I really love running in Brighton because of the great views, the brilliant crowd support and I don’t need much of an excuse to have a weekend there. Next year I was going to run Cambridge instead (as I think I get a guaranteed place from marshaling) and so their gesture of a discount for 2018 is not helpful.

I am not a runner who chases a pb each week or month or even year, and I don’t get worried about my pace- I run because I enjoy it, and occasionally because I want to achieve a specific goal. So at the end of the day I still ran a long way, had some nice weekends away and had some fab medals to add to my collection. It would make me think twice about signing up to a Vitality event though.

This morning I was having an early breakfast before marshaling at parkrun, and I was enjoying all the April Fool jokes coming up on parkrun pages.

I particularly liked Preston Park, who said that all Brighton parkruns would be 146cm shorter.

Tring seemed to catch a lot of people out, saying they would need to move their parkrun to make way for major tree planting.  They had gone to a lot of trouble by adding some detailed information on their “news” page including photos and artist’s impressions of what the woodland would look like.

Ellenbrook had decided to run their route in reverse this week, for some fun. It was a bit complicated as we have a small loop and then a large loop, so working out the logistics of when people turn and which way to direct them took a bit of sorting out. I was with Dad (we’re under the arrows in the photo) at the start of the looping bits- by the 2km post (so 2km to go this way around)- we had to direct runners left over the little bridge and around the loop, and then when they came back to us from the opposite direction, we had to get them to turn right and repeat that outside part of the loop again. We had some clackers each (Ellenbrook has a selection of instruments so I don’t need to bring any from work any more)- we saw my brother and a few runners from the club and had fun giving everyone cheers. The reversal seemed to go well with only one person going wrong – he got to one marshal who was directing people back to us on their first loop, and he decided to go straight to the finish before realising he had gone too soon, and so he went back and finished it properly.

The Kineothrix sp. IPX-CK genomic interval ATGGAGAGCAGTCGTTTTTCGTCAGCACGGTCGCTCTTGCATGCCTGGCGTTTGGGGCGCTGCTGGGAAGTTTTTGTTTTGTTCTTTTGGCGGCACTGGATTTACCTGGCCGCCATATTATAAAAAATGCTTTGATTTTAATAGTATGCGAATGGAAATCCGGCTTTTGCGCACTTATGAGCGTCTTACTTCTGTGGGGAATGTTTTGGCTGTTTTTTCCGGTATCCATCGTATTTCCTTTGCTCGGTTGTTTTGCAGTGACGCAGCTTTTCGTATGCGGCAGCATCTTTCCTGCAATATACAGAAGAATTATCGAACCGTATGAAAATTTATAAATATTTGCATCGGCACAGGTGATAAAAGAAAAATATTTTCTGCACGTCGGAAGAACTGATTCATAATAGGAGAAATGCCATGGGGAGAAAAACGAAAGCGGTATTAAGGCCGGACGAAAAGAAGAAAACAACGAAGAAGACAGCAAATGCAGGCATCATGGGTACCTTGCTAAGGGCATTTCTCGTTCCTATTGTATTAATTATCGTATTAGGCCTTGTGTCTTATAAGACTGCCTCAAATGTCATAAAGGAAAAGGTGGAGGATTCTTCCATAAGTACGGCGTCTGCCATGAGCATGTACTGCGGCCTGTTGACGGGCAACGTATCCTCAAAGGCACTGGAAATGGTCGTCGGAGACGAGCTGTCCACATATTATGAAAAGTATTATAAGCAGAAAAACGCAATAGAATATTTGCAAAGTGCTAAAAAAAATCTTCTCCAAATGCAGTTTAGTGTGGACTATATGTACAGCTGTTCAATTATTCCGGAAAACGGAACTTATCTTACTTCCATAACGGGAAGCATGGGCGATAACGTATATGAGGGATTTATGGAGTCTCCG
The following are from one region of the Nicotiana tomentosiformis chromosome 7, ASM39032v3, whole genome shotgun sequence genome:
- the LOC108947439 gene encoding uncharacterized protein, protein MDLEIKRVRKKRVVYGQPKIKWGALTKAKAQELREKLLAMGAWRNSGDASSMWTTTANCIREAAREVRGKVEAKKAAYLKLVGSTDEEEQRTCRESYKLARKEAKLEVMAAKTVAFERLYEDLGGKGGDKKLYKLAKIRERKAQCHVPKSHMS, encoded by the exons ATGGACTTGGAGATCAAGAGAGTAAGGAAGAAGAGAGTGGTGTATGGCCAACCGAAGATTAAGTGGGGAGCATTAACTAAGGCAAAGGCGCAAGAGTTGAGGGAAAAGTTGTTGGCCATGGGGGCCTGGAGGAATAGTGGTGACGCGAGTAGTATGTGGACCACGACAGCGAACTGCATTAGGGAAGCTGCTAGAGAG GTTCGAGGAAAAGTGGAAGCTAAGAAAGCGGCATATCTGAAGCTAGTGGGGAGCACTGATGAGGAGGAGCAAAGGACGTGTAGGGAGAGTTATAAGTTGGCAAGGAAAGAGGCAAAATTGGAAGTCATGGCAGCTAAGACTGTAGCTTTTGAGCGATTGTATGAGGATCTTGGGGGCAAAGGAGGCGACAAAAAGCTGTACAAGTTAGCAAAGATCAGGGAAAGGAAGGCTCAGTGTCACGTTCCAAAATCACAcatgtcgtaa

We said after it seemed like fun so have requested that maybe for their birthday they would run it in reverse again so we would get a chance to do it.

The rest of Saturday went like this:

Get home and have a cup of tea (I was really cold from marshaling- I wished I had gloves with me). Watch a bit of TV with Andy before he left for the football. Have some toast and rooibos tea.

Make a simnel cake. While it was baking in the oven (for an hour), I went outside to plant some bulbs while listening to some podcasts. I needed to weed the area first. I found a lot of brambles and stinging nettles. The brambles stretched everywhere. When I had to come in to take the cake out of the oven I had not even begun with the bulbs. I hung the towels up outside. Ended up weeding for two hours and made several huge piles as our brown bin was basically full before I started.

Found a magnolia tree! I have always wanted one and it has just started to flower (which is lucky as otherwise we would have probably chopped it down). However it’s very close to the fence so I am not sure if we should move it in the autumn…

Took my car to the car wash (this was weird- it was a drive through hand car wash, so I sat inside while the men sprayed water and foam and then rubbed it with sponges- it felt very awkward!) on my way to the supermarket. Bought ingredients for hot cross buns (we made them at work this week which of course made me want to make them at home). Got home feeling very hungry- had pineapple, yoghurt and some coconut water. Made the hot cross bun dough.

While it was rising, had a walk catching up on some podcasts.

Had a cup of tea, rolled the dough into bun shapes, checked the travel arrangements for the half marathon tomorrow and then had dinner. I am hoping that 2 hours of gardening is good prep for a half marathon….

Have you ever run a race that ended up being officially short? Would you still keep the time/ pb? Did you see any good April Fools? Do you like hot cross buns? I was in M&S a few weeks ago perusing the many flavours (apple and cinnamon/ cranberry and orange) and a lady walked past and said “urgh, all these different flavours… hot cross buns should be traditional. Oh look, cheese ones, they sound nice“. I was laughing inside for a long time. And no, she is wrong, cheese hot cross buns sound disgusting and I do not use that word lightly.